Patricia MacCormack

The ahuman is a concept coined in the 2014 collected anthology The Animal Catalyst: Toward Ahuman Theory. It sees posthumanism in a parabolic configuration to challenge both the evolutionary monodirectional linearity of cyber biotechnic-based posthumanism and the increasing use of nonhuman animals in posthumanism as a devolutionary metaphor.

The ahuman’s parabola has in one direction nonhuman animals and in the other something which refuses the privilege and signifying systems of the human but does not institute a new version of posthumanism which would continue those tendencies albeit in a mutated form. The apex of the parabola is the (now defunct myth of the) human. The nonhuman animal and the ahuman are thus close in proximity but absolutely extricated from each other simultaneously.

Ahuman theory comes from two motives. The first is the increasing movement from animal rights to absolute abolition. Animal rights traditionally serves the interests of nonhumans based on equivalences with humans and is a flawed politics of equality (equal to the human) rather than difference. Abolition sees the rights of any entity based on not what it is but that it is. Human compulsions to define animal rights define the animal and the discourse is ultimately one between humans and their dominant perceptions of nonhuman entities in order to vindicate their exploitation of those entities.

So all animal studies is inherently human studies between humans of the other and has no nonhuman benefit except in its capacity to catalyse humans to stop being human. In animal rights and animal studies the nonhuman is imposed within a structure for which it has neither given consent nor has the power of address and for this reason becomes the differend after Lyotard’s description of the victim who cannot be plaintiff because it cannot manipulate the master’s discourse.

Abolitionists are activists against all use of animals acknowledging communication is fatally human so we can never know modes of nonhuman communication and to do so is both hubris and materially detrimental to nonhumans. Abolitionists advocate the end of all use of all animals for all purposes and select words to exchange for those in circulation in describing the oppression of nonhumans – ‘food’ (cannibalism for meat, rape and theft and murder of young for dairy and chicken use, murder), ‘entertainment’ (enslavement), ‘research’ (torture) and so forth.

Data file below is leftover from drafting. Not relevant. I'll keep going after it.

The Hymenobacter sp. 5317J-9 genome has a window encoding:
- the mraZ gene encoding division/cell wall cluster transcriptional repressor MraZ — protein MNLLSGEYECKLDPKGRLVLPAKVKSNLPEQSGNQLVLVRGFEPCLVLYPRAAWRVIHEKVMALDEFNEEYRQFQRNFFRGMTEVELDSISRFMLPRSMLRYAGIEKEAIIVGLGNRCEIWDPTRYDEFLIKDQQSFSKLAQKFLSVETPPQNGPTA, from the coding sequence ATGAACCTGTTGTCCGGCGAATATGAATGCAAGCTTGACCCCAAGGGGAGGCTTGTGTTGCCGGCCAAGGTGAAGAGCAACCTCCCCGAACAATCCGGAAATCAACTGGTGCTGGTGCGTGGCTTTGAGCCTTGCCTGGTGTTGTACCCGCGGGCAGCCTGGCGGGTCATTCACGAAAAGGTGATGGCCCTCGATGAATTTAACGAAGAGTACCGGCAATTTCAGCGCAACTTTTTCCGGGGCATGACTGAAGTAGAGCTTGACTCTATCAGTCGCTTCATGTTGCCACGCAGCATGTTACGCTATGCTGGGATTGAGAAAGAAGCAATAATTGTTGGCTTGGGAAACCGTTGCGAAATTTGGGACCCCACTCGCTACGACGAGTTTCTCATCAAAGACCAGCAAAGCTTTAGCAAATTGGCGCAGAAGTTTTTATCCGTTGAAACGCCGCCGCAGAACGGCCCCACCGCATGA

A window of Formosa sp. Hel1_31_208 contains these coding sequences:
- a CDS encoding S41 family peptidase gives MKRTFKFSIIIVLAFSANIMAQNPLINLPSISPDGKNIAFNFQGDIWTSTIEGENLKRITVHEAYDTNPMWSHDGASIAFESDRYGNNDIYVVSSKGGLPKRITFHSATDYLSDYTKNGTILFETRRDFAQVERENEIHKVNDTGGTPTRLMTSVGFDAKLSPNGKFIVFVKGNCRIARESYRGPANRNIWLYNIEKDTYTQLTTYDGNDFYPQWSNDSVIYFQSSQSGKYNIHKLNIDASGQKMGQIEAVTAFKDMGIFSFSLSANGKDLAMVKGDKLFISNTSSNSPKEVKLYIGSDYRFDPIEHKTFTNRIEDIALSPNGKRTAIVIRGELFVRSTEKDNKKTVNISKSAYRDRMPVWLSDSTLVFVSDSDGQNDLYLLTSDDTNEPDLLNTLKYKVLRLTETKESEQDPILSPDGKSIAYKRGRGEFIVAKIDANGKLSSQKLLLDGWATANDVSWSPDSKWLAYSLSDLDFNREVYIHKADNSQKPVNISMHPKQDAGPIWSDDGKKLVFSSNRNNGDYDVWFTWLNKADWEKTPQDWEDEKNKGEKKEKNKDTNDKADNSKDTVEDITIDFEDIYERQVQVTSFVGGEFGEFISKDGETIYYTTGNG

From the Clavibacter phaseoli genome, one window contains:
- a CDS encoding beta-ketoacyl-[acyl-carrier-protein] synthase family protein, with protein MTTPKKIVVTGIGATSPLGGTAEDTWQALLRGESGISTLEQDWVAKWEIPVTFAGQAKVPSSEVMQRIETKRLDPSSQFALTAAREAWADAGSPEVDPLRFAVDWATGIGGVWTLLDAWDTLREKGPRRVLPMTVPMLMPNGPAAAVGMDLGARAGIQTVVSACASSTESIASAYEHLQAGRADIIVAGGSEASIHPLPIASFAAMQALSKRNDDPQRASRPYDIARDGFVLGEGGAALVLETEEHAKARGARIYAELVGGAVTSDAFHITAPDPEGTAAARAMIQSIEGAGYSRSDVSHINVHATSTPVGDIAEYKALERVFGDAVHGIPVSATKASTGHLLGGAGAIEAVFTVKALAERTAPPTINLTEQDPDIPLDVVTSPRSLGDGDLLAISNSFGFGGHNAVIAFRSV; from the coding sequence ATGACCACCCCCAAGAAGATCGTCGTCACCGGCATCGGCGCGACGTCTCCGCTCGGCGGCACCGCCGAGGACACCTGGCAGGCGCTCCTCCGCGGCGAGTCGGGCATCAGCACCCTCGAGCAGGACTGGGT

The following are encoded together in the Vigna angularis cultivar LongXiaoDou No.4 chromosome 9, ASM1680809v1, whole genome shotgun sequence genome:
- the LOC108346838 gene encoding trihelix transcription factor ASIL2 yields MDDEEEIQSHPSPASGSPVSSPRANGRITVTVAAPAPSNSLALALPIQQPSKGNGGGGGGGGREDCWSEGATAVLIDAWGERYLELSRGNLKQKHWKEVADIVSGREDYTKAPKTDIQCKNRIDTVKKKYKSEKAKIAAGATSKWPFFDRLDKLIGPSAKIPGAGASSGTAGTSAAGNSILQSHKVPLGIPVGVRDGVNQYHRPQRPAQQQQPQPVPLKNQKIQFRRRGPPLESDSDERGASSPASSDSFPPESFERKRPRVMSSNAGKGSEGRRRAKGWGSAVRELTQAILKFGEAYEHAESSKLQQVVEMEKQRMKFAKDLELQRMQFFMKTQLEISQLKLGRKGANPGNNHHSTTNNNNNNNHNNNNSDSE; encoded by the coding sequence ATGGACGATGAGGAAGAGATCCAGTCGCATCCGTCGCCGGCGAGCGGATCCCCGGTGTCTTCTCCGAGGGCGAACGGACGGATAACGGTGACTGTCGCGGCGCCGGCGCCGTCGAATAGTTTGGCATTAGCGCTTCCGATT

Abolitionist philosophers are also against the fetishisation of nonhumans in posthuman becomings and refuse the use of human perceptions of nonhuman systems and entities as assimilative and co-optive. In both incarnations, abolitionism remains antagonistic to and is considered radical by animal rights, animal studies and ethology in its refusal to utilize animals.

Abolition, after Serres, follows the tenets of symbiosis which is a form of necessary care and grace which is a leaving (to) be in reference to human-nonhuman inevitable interaction – a natural contract which overthrows the entirely social contract within which most current debates around nonhuman entities occurs and which thus will always exclude them. The second motive for ahuman theory negotiates the question of what becomes of the human when it is neither posthuman cyborg nor animal fetishist. We remain non-nonhuman animals yet we must still acknowledge our biological organism’s place within the ecosophical series of relations.

Ahuman theory promotes catalyzing becoming-other from the majoritarian or all human privilege and renouncing the benefits of the anthropocene. This can occur in infinite ways. Some of the suggestions offered include the use of all manifestations of art to form new terrains of apprehension of the world and encourage new ethical relations between entities, the cessation of reproduction toward an end of the human as a parasitic detrimental species, and thinking differently about death by advocating for suicide, euthanasia and a good life over biotechnologies drive for immortality. However these are few of any variety of tactics which could shift human signifying systems toward ahuman asemiotic reterritorializations of connectivity and novel participations. 

Text first appears as entry under ‘Ahuman’ in

The Posthuman Glossary, Bloomsbury, edited by Rosi Braidotti and Maria Hlavajova (2018)

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